3. Focusing on data and process transparencyThe Taxonomy should encourage reporting entities to focus primarily on reporting only the materially relevant, verifiable, and contextualized information – concrete information and fewer hand- or algorithmically-derived summary metrics. This should include transparent documentation around the process used to collect specific evidence and convert it into the reported values. In our experience, organizations can readily report the “facts on the ground” about their activities, such as the number of fleet vehicles they own and the fuel consumption of those vehicles. The current challenge for many organizations is to translate this information into standardized metrics, for example, non-stationary Scope 1 emissions.

    We think that there is a real benefit in shifting the responsibility of deep analysis from the organization itself to the subject matter experts, including both standards setters as well as sustainability analytics providers. By having an organization provide raw data, and leaving analysts/subject matter experts to transform the data into relevant metrics, there is a lower barrier of entry for organizations and preparers to comply with disclosure standards. As a result, the reported metrics are likely to be more accurate. Further, if subject matter experts are the ones designing the methodologies and performing the metrics analyses, they are less likely to be biased in the application of analytical methods. Similar to how companies use external accountants and auditors, subject matter experts are positioned to take a broader and more systematic view of parsing high granularity data.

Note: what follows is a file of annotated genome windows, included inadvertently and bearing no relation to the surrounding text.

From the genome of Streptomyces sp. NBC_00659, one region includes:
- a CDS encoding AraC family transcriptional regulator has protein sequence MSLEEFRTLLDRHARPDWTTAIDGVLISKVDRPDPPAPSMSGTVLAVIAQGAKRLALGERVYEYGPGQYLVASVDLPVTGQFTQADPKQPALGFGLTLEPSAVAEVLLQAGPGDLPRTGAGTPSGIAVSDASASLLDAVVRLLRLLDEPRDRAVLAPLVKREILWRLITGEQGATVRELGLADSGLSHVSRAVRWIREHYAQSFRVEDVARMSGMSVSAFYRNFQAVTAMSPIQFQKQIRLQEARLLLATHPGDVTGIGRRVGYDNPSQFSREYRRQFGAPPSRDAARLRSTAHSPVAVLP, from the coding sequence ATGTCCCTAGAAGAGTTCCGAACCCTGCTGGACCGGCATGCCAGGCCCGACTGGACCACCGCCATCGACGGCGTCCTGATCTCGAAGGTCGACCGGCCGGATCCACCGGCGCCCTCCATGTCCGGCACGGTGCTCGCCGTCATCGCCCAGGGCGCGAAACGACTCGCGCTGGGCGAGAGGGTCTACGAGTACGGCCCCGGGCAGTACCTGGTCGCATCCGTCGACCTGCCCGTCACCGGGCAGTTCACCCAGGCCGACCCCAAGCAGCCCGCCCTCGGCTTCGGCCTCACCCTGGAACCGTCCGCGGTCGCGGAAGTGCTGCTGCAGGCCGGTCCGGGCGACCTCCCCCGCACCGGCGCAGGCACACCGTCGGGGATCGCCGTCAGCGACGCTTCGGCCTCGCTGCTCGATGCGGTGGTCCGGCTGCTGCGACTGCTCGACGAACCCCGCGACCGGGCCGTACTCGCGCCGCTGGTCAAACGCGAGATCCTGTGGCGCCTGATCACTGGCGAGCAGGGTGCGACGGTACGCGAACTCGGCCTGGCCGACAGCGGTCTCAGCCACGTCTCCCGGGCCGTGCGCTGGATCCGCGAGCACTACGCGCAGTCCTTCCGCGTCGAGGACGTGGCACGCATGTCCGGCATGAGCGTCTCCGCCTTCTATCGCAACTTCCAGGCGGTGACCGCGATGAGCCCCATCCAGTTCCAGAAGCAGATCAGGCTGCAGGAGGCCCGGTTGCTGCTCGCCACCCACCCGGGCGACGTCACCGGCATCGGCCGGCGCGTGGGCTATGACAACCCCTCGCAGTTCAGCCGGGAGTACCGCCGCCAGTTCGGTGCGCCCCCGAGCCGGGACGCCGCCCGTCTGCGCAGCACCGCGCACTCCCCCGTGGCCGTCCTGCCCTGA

4. Increasing taxonomy ease of useThe issues raised by the IFRS staff in their Taxonomy draft for feedback highlight the many aspects of sustainability-related financial disclosure reporting. To accommodate users of this Taxonomy, it would be helpful to include a complete sustainability disclosure example document with annotations describing the various Taxonomy components (e.g., categorized elements, narrative elements, hierarchical ordering of data, etc.). Currently, synthesizing all of the guidance in the Taxonomy is somewhat challenging due to its lack of a comprehensive, downloadable example. Few things teach as well as examples!

    As the community approaches a more standardized set of metrics and best practices, stakeholders will be equipped to better assess and use a company’s ESG and impact information in a meaningful way. We believe that this will provide critical tailwinds to the corporate sustainability movement in a way that focuses on verifiable actions, especially on climate resilience. We appreciate the IFRS facilitating the advancement of these drafts in a way that directly benefits all stakeholders. The advancement of sustainability-related big data will enable new aggregate analyses and it is our hope that the underlying data and metrics will be sufficiently robust to provide meaningful directions for sustainable development.